Monday, May 25, 2015

Just watched...

...the debut film from director and writer Alex Garland, 2015's "Ex_Machina."

Alex Garland, novelist (THE BEACH), screenwriter ("28 Days Later" and "Sunshine"), and now director dreamed up this engaging science fiction story about the inevitable coming of Artificial Intelligence, or AI. It is told with a sparse cast of four in a single setting but it sure packs a wallop.

Surely by now, we are all used to the idea of Artificial Intelligence. It has occupied a place in pop culture films for quite some time with Hal 9000 from Arthur C. Clarke's "2001: A Space Odyssey" to "Blade Runner" to Sky Net from "The Terminator" films to the stunningly brilliant "A.I." by Spielberg to "I, Robot" with Will Smith to name only a few. The idea is that we as a species will eventually create a computer or software, or wetware as it is referred to here in "Ex_Machina" that will not only act and interact with us exactly as a human being would, but will be able to act volitionally...that is to think and feel for itself as well. Ultimately this would mean that the AI would develop beyond its programming as a machine and synthesize original thoughts, ideas, emotions, and actions--it would be sentient.

This film takes this as a given and does not concern itself with the hows and technicalities of AI although we do get some pretty convincing laboratory shots and schematics for the actual robot. No, the film concerns itself with the ethical, moral, emotional, and psychological aspects of the existence of AI. Surely thoughts give rise to feelings. Feelings give rise to thoughts. And feelings, even for us humans, can be both enriching and destructive.

Caleb (Domhnall Gleeson) works for the biggest search engine in the world called Bluebook (a stand-in for Google). Nathan is the creator of the algorithm Bluebook runs on and CEO of the company. Nathan (Oscar Issac) has invited Caleb to his isolated retreat in Alaska to perform the Turing Test on an AI robot Nathan has created. The Turing Test (named after genius mathematician and cracker of the World War II Enigma Code, Alan Turing) is an assessment of a machine's ability to exhibit intelligent behavior equivalent to, or indistinguishable from, that of a human. When Caleb encounters the robot for the first time, he is met by Ava (Alicia Vikander), a humanoid form made of carbon mesh over hardware and wetware but with startlingly lifelike feet, hands, and face.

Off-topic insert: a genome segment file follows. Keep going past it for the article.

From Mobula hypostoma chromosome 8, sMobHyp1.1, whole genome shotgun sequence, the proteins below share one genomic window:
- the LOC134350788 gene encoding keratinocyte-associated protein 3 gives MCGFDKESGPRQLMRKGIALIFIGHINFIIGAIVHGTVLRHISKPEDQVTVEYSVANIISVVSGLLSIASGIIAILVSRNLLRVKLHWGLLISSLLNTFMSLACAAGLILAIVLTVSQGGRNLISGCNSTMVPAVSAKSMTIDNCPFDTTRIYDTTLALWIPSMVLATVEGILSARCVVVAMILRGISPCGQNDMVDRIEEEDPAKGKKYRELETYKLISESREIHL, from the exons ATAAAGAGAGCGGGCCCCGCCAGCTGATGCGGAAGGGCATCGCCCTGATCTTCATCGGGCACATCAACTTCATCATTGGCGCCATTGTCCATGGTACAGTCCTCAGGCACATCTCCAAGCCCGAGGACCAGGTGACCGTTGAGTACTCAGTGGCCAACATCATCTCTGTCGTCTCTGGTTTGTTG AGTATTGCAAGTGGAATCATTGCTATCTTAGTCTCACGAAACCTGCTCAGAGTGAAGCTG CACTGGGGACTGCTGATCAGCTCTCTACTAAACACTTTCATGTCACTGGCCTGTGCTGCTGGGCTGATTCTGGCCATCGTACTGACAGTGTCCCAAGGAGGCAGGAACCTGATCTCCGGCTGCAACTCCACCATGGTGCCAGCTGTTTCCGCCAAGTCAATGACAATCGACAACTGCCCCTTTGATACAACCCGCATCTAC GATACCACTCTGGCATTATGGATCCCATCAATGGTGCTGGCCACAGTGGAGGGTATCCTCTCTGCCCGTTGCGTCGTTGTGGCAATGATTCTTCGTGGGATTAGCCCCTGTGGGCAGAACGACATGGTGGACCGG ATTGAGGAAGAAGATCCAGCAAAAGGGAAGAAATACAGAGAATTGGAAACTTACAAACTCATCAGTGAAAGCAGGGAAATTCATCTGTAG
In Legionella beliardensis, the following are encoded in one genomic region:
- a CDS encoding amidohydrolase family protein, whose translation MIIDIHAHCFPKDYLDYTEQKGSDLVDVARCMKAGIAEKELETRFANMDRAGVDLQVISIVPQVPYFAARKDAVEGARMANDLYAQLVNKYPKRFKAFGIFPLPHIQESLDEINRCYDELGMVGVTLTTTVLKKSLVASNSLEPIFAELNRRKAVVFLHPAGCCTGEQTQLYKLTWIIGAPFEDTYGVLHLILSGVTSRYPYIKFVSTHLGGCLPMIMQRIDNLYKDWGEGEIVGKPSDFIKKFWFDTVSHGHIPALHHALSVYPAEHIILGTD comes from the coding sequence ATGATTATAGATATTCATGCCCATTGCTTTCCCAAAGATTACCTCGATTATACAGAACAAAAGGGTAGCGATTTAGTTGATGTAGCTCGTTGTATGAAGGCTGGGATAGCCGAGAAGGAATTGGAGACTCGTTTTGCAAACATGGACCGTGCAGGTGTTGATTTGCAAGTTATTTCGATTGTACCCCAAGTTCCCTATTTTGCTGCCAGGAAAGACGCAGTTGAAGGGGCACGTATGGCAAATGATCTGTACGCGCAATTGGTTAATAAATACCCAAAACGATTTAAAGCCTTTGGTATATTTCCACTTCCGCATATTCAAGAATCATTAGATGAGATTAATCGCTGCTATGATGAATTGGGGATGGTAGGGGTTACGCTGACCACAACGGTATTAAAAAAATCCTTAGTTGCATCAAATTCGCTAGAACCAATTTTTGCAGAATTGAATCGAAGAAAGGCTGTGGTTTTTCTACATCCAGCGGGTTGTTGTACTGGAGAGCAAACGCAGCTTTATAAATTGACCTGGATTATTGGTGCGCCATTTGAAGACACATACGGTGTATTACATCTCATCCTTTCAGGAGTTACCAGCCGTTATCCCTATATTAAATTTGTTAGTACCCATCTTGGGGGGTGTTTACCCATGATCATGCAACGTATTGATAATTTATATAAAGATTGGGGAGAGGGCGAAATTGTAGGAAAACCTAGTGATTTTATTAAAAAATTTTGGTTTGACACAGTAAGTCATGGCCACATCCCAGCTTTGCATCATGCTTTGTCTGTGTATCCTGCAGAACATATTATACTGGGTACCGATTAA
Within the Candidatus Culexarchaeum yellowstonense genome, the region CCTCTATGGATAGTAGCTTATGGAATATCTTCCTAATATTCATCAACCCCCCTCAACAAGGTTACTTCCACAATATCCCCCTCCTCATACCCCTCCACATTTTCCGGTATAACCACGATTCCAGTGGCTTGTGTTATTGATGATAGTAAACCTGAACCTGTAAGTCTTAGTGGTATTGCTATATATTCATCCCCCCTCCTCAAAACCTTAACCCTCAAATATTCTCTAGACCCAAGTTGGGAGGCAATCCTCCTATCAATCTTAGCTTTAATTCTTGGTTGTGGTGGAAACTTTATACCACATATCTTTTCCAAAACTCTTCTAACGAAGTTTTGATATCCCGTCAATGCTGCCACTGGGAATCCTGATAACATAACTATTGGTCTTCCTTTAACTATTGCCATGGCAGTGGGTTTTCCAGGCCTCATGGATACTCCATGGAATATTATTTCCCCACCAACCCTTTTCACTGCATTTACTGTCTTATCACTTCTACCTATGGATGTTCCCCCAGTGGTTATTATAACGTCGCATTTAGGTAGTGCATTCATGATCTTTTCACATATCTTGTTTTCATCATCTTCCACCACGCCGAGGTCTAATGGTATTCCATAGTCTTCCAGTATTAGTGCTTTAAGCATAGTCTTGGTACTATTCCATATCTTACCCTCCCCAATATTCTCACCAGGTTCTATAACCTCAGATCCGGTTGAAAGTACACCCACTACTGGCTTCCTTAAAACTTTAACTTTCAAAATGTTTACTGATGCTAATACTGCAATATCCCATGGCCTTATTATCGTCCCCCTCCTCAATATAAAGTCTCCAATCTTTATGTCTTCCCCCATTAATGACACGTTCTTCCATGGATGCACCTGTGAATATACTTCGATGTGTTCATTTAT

Part science fiction and part psychological thriller, "Ex_Machina" explores a tight, tense, uncomfortable, claustrophobic scenario. The special effects are just jaw-dropping. Ava is beautifully designed and rendered in a spectacularly flawless way which is all the more amazing considering that the effect was achieved without green screen or motion capture technologies. Everything was created in post-production. The small ensemble cast delivers flawless performances as well...subtle and pitch perfect characters from each actor. But the dilemma comes from the idea that, once AI arrives, and in this case, in the form of a human being, how do we treat them, what do we do to and with them?

If an AI is indistinguishable from a biological human being, how can we say that is still "just" a machine? If it tells us that it think and feels and has emotions, who are we to say--and how dare we say--it does not? How do YOU prove that you have thoughts and feelings? You tell me you do, and I believe you because you act like me. By the same token, how would an AI "prove" such a thing? Is there a difference between identically replicating sentiency and actual sentiency? And if there is, how do we tell? Emotions have positive and negative poles and creating an AI that can feel love means it will naturally be able to feel hatred. If it feels admiration it will naturally be able to feel jealousy. The film leads us--or at least me--to wonder what the point is of making something that looks, thinks, behaves, and feels like a human being if it is only going to be treated like a vacuum cleaner or a laptop..."just" a machine. And ultimately, how one treats a humanoid AI really will have nothing to do with the AI itself but will actually be a kind of "Turing test" for us, testing our very humanity. The film ends up in a very dark place that was quite disturbing to me, just as Garland hoped, I am sure.

Recommend? An enthusiastic yes for the concept, acting, special effects, cinematography, and art direction. A yes with reservations for the emotional fallout. I was and still am fairly burdened by the implications of the story and behavior of characters in the film.

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